Protecting the Homeland
Emerging threats to our homeland by both state and non-state actors may be more likely in the future as our potential adversaries strike against vulnerable civilian targets in the United States to avoid direct confrontation with our military forces. Such acts represent a new dimension of asymmetric threats to our national security. Easier access to the critical technical expertise and technologies enables both state and non-state actors to harness increasingly destructive power with greater ease. In response to such threats, the United States has embarked on a comprehensive strategy to prevent, deter, disrupt, and when necessary, effectively respond to the myriad of threats to our homeland that we will face.
National Missile Defense
The Clinton Administration is committed to the development of a limited National Missile Defense (NMD) system designed to counter the emerging ballistic missile threat from states that threaten international peace and security. On September 1, 2000, the President announced that while the technology for NMD was promising, the system as a whole is not yet proven, and thus he was not prepared to proceed with the deployment of a limited NMD system. The President has instead asked the Secretary of Defense to continue a robust program of development and testing. The Administration recognizes the relationship among the ABM Treaty, strategic stability, and the START process, and is committed to working with Russia on any modifications to the ABM Treaty required to deploy a limited NMD. An NMD system, if deployed, would be part of a larger strategy to preserve and enhance peace and security.
In making this decision, the President considered the threat, cost, technical feasibility and impact overall on our national security of proceeding with NMD, including the impact on arms control and relations with Russia, China, and our allies. He considered a thorough technical review by the Department of Defense as well as the advice of his top national security advisors.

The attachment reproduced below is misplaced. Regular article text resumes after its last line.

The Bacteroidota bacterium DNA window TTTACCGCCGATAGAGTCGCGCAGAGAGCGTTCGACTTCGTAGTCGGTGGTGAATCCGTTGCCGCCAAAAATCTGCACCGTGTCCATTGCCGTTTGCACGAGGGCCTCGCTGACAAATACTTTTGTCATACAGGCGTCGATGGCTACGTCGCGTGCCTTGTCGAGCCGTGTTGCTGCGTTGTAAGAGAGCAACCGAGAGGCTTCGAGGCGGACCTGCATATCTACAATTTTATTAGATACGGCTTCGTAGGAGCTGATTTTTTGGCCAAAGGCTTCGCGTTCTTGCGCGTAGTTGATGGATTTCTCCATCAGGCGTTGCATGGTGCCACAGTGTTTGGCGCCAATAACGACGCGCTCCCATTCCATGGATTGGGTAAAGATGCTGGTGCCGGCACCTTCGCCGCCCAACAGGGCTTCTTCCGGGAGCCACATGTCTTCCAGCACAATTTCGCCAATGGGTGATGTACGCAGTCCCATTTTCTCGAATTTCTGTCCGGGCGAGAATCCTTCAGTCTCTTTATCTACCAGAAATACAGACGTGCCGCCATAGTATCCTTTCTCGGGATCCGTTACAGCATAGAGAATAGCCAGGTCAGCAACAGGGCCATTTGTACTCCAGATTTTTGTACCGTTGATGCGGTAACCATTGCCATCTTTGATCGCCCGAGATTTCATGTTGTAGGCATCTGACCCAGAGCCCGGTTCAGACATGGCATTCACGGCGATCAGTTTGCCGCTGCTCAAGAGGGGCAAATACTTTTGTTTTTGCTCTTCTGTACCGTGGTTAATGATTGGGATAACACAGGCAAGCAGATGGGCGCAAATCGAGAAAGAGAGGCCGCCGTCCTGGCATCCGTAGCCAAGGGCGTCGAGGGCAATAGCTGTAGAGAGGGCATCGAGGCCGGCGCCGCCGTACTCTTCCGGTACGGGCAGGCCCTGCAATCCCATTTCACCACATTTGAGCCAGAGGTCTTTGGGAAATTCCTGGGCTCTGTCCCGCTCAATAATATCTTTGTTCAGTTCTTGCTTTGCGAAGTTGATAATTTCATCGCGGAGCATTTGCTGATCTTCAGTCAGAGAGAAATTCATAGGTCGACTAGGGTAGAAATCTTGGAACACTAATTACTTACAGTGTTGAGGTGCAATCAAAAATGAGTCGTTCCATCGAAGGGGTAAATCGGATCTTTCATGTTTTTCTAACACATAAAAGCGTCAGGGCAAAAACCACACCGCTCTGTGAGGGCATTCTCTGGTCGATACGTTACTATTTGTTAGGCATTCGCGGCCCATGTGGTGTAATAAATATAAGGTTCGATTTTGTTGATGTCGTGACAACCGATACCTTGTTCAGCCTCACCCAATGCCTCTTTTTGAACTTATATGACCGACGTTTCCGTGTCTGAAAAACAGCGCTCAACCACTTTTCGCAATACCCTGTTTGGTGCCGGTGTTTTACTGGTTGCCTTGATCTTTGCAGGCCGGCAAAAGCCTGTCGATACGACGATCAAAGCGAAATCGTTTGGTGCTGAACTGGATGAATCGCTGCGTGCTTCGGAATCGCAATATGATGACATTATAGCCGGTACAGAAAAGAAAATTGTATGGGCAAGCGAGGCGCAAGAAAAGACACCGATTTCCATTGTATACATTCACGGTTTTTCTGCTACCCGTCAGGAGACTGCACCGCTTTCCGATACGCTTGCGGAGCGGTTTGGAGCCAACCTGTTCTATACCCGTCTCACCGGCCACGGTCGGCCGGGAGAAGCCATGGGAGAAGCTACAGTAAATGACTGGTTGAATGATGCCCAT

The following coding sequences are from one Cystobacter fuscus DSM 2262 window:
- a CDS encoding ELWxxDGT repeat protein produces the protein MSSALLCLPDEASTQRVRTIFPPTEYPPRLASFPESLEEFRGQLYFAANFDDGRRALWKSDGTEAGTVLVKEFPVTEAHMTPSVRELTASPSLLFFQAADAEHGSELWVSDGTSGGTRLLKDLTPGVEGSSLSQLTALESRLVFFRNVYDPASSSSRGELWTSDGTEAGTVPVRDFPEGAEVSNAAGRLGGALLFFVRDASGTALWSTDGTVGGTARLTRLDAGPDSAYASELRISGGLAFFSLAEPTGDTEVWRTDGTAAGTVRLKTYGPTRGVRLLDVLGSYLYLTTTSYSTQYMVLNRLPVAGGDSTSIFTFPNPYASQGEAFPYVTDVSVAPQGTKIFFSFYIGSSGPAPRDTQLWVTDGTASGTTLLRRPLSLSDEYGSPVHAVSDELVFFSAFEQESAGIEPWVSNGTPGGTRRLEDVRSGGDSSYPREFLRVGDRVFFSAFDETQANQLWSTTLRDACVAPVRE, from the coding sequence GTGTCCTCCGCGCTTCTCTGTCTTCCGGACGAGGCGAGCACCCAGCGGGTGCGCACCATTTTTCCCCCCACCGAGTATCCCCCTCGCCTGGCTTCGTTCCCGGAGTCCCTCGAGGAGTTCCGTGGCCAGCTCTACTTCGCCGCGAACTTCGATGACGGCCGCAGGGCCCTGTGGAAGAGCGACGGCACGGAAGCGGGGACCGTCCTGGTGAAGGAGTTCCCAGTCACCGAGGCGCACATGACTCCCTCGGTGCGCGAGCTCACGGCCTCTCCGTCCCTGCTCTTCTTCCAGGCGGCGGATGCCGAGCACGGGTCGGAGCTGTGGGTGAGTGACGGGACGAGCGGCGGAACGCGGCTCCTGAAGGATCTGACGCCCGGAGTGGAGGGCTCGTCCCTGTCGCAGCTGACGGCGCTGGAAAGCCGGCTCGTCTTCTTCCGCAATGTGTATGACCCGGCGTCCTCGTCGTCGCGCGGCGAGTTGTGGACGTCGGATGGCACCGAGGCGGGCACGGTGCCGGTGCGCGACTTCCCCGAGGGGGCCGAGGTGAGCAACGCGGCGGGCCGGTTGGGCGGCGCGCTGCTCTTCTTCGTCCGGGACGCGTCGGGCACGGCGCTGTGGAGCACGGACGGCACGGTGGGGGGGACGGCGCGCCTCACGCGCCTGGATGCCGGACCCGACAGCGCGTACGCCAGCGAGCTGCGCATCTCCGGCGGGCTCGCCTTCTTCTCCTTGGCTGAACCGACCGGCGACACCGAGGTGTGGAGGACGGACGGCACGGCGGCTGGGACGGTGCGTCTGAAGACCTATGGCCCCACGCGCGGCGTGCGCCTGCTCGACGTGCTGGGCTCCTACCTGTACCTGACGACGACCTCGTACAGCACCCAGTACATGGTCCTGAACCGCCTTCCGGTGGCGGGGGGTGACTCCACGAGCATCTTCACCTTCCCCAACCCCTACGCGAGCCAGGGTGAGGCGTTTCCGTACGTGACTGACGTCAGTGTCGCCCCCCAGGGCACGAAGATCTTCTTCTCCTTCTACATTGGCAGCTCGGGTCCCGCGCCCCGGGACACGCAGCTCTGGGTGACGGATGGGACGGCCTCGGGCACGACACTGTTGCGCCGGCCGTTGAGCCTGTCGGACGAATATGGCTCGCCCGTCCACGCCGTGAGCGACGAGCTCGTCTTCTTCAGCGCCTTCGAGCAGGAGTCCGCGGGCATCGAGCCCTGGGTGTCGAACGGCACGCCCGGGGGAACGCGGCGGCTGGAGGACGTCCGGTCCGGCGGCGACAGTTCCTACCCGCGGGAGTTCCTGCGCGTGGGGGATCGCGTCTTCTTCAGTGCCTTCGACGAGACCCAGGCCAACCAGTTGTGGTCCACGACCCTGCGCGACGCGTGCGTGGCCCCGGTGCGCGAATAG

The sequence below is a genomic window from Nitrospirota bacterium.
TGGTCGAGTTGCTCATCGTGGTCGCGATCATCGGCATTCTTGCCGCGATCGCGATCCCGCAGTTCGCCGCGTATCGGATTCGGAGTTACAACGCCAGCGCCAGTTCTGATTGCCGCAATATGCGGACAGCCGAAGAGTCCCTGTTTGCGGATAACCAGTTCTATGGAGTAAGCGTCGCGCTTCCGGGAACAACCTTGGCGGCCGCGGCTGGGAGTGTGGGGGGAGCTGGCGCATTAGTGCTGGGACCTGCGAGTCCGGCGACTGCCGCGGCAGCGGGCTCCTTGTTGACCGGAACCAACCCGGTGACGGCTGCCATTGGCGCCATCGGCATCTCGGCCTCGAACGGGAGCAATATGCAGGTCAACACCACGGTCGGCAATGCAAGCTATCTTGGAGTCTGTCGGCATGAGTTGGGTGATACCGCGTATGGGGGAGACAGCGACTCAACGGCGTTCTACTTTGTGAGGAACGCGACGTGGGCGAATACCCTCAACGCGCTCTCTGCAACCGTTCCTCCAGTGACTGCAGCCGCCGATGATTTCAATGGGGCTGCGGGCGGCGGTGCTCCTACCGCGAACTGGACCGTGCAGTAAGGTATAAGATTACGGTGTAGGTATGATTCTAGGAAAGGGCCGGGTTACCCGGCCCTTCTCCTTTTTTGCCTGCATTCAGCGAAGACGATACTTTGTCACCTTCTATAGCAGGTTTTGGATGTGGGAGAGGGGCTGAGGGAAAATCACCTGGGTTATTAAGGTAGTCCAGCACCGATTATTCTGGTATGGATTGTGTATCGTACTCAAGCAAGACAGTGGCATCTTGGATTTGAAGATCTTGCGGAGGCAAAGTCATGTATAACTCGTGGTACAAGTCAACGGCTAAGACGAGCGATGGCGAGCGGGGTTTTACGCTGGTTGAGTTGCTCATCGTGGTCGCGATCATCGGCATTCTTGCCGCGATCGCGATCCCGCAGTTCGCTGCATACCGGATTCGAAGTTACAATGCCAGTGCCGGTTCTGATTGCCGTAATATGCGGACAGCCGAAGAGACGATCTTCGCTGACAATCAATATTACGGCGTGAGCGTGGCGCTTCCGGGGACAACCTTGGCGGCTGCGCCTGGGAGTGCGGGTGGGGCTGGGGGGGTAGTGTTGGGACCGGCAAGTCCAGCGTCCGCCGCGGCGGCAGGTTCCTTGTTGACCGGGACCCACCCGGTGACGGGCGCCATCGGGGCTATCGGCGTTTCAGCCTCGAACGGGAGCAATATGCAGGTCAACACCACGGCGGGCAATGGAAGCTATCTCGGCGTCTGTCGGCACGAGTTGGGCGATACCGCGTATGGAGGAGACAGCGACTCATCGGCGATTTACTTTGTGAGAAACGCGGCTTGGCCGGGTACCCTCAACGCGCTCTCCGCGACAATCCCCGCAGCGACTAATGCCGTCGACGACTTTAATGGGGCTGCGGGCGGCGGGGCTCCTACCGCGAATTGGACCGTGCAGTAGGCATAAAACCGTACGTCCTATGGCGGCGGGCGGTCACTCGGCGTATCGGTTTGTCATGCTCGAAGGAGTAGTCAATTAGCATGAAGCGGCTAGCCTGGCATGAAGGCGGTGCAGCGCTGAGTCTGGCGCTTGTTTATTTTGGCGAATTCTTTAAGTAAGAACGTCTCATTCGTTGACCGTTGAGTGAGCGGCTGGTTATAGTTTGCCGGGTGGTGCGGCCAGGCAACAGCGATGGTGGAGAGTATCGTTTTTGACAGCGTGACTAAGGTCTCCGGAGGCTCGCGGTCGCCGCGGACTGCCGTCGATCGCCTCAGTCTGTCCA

The Pentagon has made progress on developing a system that can address the emerging missile threat. But, at this time, we do not have sufficient information to conclude that it can work reliably under realistic conditions. Critical elements of the program, such as the booster rocket for the missile interceptor, have not been tested; and there are also questions to be resolved about the ability of the system to deal with countermeasures. The President made clear that we should not move forward until we have further confidence that the system will work and until we have made every reasonable diplomatic effort to minimize the international consequences. In the interim, the Pentagon will continue the development and testing of the NMD system. That effort is still at an early stage: three of the nineteen, planned intercept tests have been held so far. Additional ground tests and simulations will also take place.
The development of our NMD is part of the Administration’s comprehensive national security strategy to prevent potential adversaries from acquiring and/or threatening the United States with such weapons. Arms control agreements with Russia are an important part of this strategy because they ensure stability and predictability between the United States and Russia, promote the dismantling of nuclear weapons, and help complete the transition from confrontation to cooperation with Russia. The 1972 Anti-Ballistic Missile (ABM) Treaty limits anti-missile defenses according to the following principle: neither side should deploy defenses that would undermine the other’s nuclear deterrent, and thus tempt the other to strike first in a crisis or take countermeasures that would make both our countries less secure. The President’s decision not to deploy a limited NMD system will provide additional time to pursue with Russia the goal of adapting the ABM Treaty to permit the deployment of a limited NMD that would not undermine strategic stability. The United States will also continue to consult with allies and hold dialogues with other states.